The ‘auctioneer’ got the audience very engaged in the bidding process and together with the panel of privacy experts, succeeded in demonstrating the existence of different perceptions to the value of data. The audience were equipped with some snazzy device to lock in the monetary amount they think the items were worth. The huge gap between the highest and lowest bids is evidence to how differently people have defined the value for each lot. Here were the 10 Lots up for auction and some of issues brought up during the discussion:

Lot 1: Fresh Credit Card data
Lot 2: Cure for flu
Lot 3: Personal family portraits / photographs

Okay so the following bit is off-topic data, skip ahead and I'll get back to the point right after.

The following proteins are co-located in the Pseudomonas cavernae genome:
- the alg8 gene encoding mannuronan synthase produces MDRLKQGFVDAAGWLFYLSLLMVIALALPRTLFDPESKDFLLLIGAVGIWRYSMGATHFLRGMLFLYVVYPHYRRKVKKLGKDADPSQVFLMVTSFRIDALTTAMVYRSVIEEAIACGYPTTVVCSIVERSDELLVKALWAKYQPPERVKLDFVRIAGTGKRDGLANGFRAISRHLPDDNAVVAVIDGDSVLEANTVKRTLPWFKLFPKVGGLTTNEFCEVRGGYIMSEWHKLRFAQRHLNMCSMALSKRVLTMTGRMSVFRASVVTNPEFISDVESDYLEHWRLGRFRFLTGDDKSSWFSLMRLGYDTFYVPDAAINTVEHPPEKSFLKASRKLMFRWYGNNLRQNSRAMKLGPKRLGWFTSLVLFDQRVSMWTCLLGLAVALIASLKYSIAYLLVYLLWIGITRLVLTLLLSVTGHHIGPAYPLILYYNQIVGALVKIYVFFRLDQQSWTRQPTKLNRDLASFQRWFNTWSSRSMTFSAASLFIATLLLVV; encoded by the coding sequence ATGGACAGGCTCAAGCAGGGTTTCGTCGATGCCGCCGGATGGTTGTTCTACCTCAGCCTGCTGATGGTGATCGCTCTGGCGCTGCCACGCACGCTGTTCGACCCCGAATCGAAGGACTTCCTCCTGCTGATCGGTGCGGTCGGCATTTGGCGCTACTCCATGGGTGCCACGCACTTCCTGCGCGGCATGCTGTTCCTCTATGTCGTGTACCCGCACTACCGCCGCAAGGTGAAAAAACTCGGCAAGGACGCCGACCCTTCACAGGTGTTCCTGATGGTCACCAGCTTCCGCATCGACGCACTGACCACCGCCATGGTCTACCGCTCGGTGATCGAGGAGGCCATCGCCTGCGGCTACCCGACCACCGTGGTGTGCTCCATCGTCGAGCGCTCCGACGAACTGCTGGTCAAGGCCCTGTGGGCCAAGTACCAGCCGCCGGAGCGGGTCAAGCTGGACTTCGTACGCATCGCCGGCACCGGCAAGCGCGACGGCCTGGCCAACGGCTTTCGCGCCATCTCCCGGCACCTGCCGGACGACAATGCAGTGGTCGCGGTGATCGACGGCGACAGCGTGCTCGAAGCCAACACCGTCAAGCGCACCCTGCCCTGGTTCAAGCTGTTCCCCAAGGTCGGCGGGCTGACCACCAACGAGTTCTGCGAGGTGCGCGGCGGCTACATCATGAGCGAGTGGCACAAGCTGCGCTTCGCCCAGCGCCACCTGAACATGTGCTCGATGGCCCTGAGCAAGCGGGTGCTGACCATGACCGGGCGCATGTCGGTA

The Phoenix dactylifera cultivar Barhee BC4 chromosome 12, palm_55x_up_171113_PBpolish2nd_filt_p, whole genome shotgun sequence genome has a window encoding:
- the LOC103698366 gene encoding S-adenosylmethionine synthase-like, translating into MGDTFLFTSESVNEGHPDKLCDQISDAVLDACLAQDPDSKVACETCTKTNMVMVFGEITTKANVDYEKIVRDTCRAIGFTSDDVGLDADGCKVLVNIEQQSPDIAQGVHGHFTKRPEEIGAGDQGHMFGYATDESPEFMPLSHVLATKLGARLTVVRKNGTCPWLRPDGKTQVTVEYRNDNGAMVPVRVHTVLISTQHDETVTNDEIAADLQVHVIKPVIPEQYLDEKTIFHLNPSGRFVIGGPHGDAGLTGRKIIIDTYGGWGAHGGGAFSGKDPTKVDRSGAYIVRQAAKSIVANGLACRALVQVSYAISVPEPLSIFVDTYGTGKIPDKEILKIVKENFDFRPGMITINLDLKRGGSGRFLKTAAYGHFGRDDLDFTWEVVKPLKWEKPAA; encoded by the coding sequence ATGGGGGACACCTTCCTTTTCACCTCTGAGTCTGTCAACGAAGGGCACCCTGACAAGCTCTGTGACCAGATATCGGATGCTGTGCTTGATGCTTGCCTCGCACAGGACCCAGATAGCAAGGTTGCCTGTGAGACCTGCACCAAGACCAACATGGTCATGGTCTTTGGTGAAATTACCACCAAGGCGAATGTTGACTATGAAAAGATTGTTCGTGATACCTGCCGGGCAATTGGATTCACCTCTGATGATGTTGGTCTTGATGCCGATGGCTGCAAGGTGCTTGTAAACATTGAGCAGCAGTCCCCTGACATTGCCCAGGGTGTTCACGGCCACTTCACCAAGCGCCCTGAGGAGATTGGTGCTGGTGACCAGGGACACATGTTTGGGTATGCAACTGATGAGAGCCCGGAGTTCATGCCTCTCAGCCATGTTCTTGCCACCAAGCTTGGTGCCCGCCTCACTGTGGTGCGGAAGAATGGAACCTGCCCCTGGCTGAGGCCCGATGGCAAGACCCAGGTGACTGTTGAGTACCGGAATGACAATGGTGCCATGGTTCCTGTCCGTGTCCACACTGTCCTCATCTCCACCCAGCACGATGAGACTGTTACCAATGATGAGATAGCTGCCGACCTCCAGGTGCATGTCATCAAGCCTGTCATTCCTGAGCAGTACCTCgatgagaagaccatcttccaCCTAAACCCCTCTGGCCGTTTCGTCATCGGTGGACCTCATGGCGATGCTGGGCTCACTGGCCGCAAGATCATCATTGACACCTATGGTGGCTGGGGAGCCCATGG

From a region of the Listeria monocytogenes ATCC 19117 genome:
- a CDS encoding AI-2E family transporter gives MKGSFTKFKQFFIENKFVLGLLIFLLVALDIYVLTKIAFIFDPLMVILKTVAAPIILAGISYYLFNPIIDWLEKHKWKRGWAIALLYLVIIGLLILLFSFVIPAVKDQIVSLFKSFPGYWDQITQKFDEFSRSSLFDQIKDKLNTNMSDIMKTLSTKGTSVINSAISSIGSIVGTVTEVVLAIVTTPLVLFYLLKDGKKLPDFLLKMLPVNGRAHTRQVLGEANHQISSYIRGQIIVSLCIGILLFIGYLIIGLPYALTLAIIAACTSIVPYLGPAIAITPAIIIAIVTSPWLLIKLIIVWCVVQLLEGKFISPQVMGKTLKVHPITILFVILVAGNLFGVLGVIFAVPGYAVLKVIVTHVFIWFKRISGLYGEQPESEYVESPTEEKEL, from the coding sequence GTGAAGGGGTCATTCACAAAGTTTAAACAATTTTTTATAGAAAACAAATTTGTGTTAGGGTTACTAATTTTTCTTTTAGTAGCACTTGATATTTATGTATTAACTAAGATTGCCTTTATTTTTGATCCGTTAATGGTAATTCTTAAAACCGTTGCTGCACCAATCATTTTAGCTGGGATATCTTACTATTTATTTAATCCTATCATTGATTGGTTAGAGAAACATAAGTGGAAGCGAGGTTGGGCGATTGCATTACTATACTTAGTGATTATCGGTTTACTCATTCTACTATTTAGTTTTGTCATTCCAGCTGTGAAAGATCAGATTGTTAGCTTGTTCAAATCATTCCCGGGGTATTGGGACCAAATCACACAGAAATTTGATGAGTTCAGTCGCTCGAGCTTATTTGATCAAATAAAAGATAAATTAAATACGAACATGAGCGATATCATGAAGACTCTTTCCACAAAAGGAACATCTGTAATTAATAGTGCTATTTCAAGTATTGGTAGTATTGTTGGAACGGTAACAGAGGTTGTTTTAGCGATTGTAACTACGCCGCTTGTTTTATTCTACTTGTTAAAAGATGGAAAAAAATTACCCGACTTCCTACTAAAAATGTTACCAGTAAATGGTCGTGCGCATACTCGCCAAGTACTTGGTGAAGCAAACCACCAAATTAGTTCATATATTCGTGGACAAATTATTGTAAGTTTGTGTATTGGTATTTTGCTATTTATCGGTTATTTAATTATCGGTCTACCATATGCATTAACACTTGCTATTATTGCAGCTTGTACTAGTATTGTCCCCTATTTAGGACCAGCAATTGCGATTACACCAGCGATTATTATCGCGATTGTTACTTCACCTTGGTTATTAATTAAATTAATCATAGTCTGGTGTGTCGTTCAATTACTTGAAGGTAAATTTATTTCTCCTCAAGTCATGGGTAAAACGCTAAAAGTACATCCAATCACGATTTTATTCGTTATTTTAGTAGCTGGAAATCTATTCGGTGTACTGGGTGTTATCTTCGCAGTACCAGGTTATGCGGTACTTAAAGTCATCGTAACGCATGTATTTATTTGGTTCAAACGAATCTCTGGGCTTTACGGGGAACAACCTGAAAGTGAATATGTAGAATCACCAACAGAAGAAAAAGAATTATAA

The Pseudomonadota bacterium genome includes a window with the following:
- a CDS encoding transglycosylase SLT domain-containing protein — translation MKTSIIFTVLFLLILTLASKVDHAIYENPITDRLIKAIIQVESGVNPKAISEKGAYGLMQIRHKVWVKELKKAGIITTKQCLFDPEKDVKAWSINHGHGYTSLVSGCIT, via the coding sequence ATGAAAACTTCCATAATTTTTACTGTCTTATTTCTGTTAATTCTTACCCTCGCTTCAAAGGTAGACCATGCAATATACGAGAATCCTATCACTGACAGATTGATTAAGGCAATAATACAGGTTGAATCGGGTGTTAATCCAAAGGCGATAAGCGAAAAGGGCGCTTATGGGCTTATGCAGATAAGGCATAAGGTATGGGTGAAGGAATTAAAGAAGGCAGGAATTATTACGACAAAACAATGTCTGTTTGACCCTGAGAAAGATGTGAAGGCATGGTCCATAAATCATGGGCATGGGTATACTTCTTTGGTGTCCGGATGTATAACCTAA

Lot 4: Life insurance records (inclusive of medical data records)
Lot 5: Customer database of UK high street retailer
Lot 6: Completed high school application forms for south east london (children data)
Lot 7: Copies of mobile phone bills for 500,000 customers
Lot 8: Credit records from a leading credit rating agency
Lot 9: All your deleted emails
Lot 10: The audit trail that lands your CEO in jail

It was quite exciting to see the amount that people were bidding for in each lot and even more fascinating to hear the reasons to why they think the data was worth that amount. For example, I would imagine that fresh credit card data would be worth a few million dollars in the black market. But this is not necessarily so as it depends on the quality of the data. There is a possibility that only a small percentage of those numbers are valid.